NSF awards $539,000 to support undergraduate research opportunities


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Ranil Wickramasinghe

The Ralph E. Martin Department of Chemical Engineering at the U of A has received two grants to support the research experiences of a diverse group of undergraduate students.

The first grant, from the National Science Foundation, is a $431,976 award to create a research experience site for undergraduate students that will focus on chemical separation research and the methodology for evaluating marketing.

The second grant, also from the NSF, is $107,097 and falls under the Research Experience and Mentoring Supplement. Although the purpose of this grant is similar to that of the REU award, it will focus on recruiting students attending NorthWest Arkansas Community College.

The Membrane Science Engineering and Technology Center will be the primary host for these two undergraduate programs. Center director Ranil Wickramasinghe, who worked on the proposal with associate professor of chemical engineering, Shannon Servoss, will serve as principal investigator.

“We are delighted to host the REU and REM programs this year,” said Wickramasinghe. “The REU program builds on our previous successful program, while the REM program will help strengthen our bond with NorthWest Arkansas Community College. Both programs aim to strengthen the participation of underrepresented groups in science and engineering.

Research experience for undergraduate students

The Department of Chemical Engineering will host From Bench to Market: Engineering Systems for High Efficiency Separations Research Experience for Undergraduates for the next three years. The purpose of this REU site is to provide a diverse group of undergraduate students from across the country with research experiences in chemical separations as well as to train them with the skills necessary to create, implement and evaluate the potential commercial research projects.

The 10-week summer program will target up to 10 sophomores rising through seniors from two- and four-year institutions, including those without a doctoral program. Applicants from underrepresented groups within STEM disciplines will be prioritized.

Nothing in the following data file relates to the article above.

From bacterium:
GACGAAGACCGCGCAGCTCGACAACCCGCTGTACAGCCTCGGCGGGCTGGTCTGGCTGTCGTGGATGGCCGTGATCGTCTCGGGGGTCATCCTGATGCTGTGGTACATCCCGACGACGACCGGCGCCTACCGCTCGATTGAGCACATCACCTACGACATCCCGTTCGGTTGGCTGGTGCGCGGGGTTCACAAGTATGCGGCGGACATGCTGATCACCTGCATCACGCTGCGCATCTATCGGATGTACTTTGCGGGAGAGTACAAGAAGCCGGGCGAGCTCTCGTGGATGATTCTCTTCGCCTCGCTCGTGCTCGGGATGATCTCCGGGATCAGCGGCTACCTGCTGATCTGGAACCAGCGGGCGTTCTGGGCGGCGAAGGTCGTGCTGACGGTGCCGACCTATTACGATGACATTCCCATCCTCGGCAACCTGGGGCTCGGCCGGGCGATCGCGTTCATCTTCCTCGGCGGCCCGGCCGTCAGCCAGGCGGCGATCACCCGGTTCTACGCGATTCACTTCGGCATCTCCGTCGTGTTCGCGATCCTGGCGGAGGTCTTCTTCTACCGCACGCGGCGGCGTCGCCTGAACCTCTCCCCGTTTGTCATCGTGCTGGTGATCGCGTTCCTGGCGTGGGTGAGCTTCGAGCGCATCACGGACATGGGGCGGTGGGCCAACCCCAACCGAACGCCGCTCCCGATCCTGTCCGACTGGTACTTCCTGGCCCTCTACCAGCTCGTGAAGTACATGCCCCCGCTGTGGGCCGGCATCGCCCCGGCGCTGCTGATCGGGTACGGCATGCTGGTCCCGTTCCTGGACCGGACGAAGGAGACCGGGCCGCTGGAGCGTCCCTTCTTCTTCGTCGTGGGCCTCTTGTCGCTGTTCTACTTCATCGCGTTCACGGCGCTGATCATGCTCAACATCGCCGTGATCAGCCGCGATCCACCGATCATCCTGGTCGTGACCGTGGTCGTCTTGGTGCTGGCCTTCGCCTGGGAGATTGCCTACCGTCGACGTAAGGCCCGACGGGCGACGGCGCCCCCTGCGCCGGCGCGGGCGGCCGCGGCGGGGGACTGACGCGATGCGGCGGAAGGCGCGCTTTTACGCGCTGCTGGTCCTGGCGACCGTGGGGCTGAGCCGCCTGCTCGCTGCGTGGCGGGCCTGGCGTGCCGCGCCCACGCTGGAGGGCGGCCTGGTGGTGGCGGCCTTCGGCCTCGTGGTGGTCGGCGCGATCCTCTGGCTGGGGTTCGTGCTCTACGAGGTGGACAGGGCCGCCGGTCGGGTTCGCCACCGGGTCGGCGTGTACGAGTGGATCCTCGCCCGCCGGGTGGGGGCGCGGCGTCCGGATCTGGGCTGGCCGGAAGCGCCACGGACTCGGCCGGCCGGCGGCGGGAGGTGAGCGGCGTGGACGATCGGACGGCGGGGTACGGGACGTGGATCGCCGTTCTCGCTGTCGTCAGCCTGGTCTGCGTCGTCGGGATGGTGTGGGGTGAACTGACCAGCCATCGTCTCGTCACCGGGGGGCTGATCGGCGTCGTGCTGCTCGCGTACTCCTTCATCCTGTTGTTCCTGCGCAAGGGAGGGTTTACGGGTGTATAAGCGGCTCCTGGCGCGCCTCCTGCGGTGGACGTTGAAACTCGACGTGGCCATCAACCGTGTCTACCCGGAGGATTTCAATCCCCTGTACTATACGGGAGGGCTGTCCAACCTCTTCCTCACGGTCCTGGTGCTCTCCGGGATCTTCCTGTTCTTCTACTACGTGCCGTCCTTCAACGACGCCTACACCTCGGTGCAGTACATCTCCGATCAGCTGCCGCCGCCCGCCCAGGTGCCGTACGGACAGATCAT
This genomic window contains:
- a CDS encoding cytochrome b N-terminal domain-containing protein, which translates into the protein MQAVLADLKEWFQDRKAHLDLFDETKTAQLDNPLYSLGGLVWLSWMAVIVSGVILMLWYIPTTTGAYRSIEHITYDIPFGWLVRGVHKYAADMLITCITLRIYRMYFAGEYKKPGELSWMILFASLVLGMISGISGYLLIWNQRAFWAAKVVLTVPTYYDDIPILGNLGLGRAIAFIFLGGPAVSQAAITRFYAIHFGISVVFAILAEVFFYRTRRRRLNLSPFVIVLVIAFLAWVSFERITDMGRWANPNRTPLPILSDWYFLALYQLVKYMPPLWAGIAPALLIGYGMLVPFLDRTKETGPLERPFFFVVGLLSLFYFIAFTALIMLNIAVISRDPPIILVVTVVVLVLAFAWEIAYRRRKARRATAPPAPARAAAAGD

The collaborative environment includes industry and academic experts in separations, as well as leaders in commercialization assessment, and offers students a unique opportunity to experience how research moves from lab to market.

This grant is a renewal of an existing REU site, which was on campus from 2017 to 2019.

Research Experience and Mentoring Supplement

The REM supplement is very similar to the REU site program. The main difference is that it will provide a one-year, tailored research and mentorship program to eight undergraduate students attending NorthWest Arkansas Community College. The immediate goal is to provide a diverse group of undergraduate students with research experiences in membrane separations as well as train them with the skills necessary to create, implement, and evaluate the commercial potential of their research. Upon completion of the program, participants will gain experience in a laboratory focused on separations as well as the ability to assess the commercial potential of a project. The ultimate goal is to encourage these students to pursue four-year Bachelor of Science studies.

The case of membrane separations

In both proposals, the authors noted the importance of separation processes for the production and analysis of chemicals and biologicals. Indeed, they estimate that separation processes “represent 10 to 15% of the global energy budget and 90% of pharmaceutical manufacturing costs”. Developing separation processes at lower cost is both of great societal interest and essential to the development of sustainable manufacturing processes. A lab experience focused on learning about separation efficiency and reducing processing costs would be of great benefit to undergraduate students looking for a career or specialization in this domain.

About the University of Arkansas: As Arkansas’ flagship institution, the U of A offers an internationally competitive education in more than 200 academic programs. Founded in 1871, the U of A contributes more than $2.2 billion to the Arkansas economy through teaching new knowledge and skills, entrepreneurship and employment development, discovery through research and creative activity while providing training in professional disciplines. The Carnegie Foundation ranks the U of A among the few American colleges and universities with the highest level of research activity. US News and World Report ranks the U of A among the top public universities in the nation. Learn how the U of A is working to build a better world at Arkansas Research News.


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